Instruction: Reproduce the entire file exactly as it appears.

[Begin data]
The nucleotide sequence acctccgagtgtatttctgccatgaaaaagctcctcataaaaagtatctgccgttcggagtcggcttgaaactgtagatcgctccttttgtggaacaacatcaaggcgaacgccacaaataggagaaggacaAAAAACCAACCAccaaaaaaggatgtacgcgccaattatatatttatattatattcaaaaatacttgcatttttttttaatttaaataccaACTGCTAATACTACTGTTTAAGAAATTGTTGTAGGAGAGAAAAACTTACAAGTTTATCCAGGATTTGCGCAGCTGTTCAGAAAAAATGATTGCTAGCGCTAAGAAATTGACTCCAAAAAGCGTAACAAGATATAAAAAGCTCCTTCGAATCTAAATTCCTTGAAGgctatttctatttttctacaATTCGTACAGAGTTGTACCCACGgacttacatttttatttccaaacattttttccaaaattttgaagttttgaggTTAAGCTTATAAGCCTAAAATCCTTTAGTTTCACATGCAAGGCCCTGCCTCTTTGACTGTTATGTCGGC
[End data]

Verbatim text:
The nucleotide sequence acctccgagtgtatttctgccatgaaaaagctcctcataaaaagtatctgccgttcggagtcggcttgaaactgtagatcgctccttttgtggaacaacatcaaggcgaacgccacaaataggagaaggacaAAAAACCAACCAccaaaaaaggatgtacgcgccaattatatatttatattatattcaaaaatacttgcatttttttttaatttaaataccaACTGCTAATACTACTGTTTAAGAAATTGTTGTAGGAGAGAAAAACTTACAAGTTTATCCAGGATTTGCGCAGCTGTTCAGAAAAAATGATTGCTAGCGCTAAGAAATTGACTCCAAAAAGCGTAACAAGATATAAAAAGCTCCTTCGAATCTAAATTCCTTGAAGgctatttctatttttctacaATTCGTACAGAGTTGTACCCACGgacttacatttttatttccaaacattttttccaaaattttgaagttttgaggTTAAGCTTATAAGCCTAAAATCCTTTAGTTTCACATGCAAGGCCCTGCCTCTTTGACTGTTATGTCGGC